After the wedding ceremony the bride and groom walked through the streets accompanied by flaming torches. Their attendants walked with them keeping a canopy over their heads. The wedding party always took the longest route through the village so that as many people as possible could wish them well.

 

There was no such thing as a honeymoon! No, the couple kept open house for a week. They were treated like royalty. They dressed in fancy clothes and many times actually wore crowns on their heads. Whatever desire they spoke for…they received. Their word was law!

 

The groom’s family was expected to provide all the refreshments for this week of festivities.

 

That’s where we pick up today’s Bible reading.  Suddenly the host discovers that they are running out of wine. They had more guests than they anticipated. It would have been improper for the culture of this time to not have wine. Jews did not get drunk at these celebrations — drunkenness was considered a disgrace. But the host could have actually been sued for a breach of hospitality to his guest.

 

We can assume that Jesus’ mother was a close friend of the groom’s mother and she heard about the problem.  Jesus’ mother comes to Jesus and says, “Son, we’ve got a problem here, and we need your help. The groom’s family is running out of wine.”  The fact that Mary came to Jesus with such a problem is a reminder that Jesus is concerned with the everyday things in life that we face.

 

Jesus answers his mother in what seems like a harsh way. He was not being harsh, he was just simply already focusing on his life and ministry, and had began to detach himself from his family.

 

John calls this first miracle a sign. Signs are usually placed in places to give us information, or point us in the direction. The miracles of Christ were always meant to reveal to us the glory of God, and point us to who He truly is.

 

Let’s take a look at what this first sign means for us today.  Notice that first of all:

 

The wine can run out.

Mary realises the seriousness of the issue. You can hear it in her words… “They have no wine.”  To the Jewish people wine symbolised joy. The Jewish rabbis had a saying, ‘Without wine there is no joy.” At the wedding in Cana their joy had run out!  It is a reminder of the emptiness of our life without Christ.  This statement by the mother of Jesus goes beyond liquid refreshment at a wedding. It is symbolic of our lives. It is a scary thing when the “wine runs out.”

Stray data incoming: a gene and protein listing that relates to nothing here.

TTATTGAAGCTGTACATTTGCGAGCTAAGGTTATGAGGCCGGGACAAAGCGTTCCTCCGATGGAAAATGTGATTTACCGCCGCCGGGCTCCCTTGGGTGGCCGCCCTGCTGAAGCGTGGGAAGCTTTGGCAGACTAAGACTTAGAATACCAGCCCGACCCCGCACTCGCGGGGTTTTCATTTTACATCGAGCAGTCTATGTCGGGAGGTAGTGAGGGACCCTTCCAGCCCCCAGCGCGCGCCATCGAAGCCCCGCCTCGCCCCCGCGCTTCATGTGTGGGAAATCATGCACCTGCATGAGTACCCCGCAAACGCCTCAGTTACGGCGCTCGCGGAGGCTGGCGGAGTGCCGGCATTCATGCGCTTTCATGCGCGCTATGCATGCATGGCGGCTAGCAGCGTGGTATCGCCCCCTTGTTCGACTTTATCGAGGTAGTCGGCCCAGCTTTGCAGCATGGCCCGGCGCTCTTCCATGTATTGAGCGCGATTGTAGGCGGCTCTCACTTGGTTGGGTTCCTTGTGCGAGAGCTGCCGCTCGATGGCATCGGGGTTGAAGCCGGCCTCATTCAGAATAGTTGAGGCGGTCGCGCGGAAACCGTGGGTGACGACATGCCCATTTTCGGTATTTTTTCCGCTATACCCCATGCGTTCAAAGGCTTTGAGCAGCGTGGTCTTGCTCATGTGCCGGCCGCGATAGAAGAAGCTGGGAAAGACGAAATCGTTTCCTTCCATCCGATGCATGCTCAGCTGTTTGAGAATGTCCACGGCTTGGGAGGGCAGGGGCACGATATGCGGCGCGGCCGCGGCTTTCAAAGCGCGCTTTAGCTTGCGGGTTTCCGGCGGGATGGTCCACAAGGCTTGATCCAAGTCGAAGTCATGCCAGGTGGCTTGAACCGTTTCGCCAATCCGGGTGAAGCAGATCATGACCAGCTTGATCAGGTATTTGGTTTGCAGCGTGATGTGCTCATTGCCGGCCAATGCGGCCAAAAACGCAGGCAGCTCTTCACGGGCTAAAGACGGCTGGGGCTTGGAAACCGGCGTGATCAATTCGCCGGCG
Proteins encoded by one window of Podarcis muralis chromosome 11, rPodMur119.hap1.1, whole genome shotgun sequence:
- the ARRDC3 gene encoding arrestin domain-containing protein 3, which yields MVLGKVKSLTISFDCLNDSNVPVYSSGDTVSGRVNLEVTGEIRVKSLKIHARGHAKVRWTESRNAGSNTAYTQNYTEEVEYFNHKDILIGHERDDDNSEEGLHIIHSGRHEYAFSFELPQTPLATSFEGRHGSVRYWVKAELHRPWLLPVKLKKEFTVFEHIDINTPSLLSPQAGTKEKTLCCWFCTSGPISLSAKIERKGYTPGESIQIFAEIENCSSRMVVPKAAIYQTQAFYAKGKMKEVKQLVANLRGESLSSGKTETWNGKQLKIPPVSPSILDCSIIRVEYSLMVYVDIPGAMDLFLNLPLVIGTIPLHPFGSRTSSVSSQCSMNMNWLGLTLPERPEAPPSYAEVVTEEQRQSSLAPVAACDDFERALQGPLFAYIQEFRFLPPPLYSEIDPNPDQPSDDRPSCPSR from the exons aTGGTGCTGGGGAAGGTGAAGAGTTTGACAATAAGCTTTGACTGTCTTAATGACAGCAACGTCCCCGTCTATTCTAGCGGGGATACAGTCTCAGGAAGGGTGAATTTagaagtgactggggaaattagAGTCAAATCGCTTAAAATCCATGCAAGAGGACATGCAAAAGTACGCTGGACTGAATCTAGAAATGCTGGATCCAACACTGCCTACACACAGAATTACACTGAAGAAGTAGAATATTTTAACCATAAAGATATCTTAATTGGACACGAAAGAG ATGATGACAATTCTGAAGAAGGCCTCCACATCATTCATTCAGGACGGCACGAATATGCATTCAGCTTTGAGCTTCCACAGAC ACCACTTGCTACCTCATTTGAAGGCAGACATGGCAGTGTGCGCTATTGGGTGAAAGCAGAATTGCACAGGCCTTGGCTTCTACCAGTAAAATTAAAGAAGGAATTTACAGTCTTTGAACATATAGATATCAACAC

There are times when the wine runs out. The joy is dry!  For example, families that once began with exuberant joy are now ending in the pain of divorce – why? There is no more joy in the relationship.  You and I have no resources available within ourselves to replace the joy. Only new wine can come from Jesus Christ.

 

When the wine runs out, Jesus can turn the water into wine.

Mary came to Jesus and told him of the problem that they were facing. I can just imagine her telling the groom’s mother, “You hold on just a minute! I know just what to do with this situation.” She came to Jesus and told him.  I love her instructions to the servants. “Whatever he says to you, do it” Just Do It!

 

Jesus took the waterpots that were filled with ordinary water for handwashing. When the guest arrived someone would pour some of this water over their hands in a symbolic purification. To eat with unwashed hands would have been a defilement.  Jesus took this water and made approximately 180 gallons of wine.

 

It’s interesting to note that Jesus took the water for purification and used it for his first miracle. The water in those pots was merely for an external cleansing. Jesus ministry over the next three years would teach people about an inner cleansing.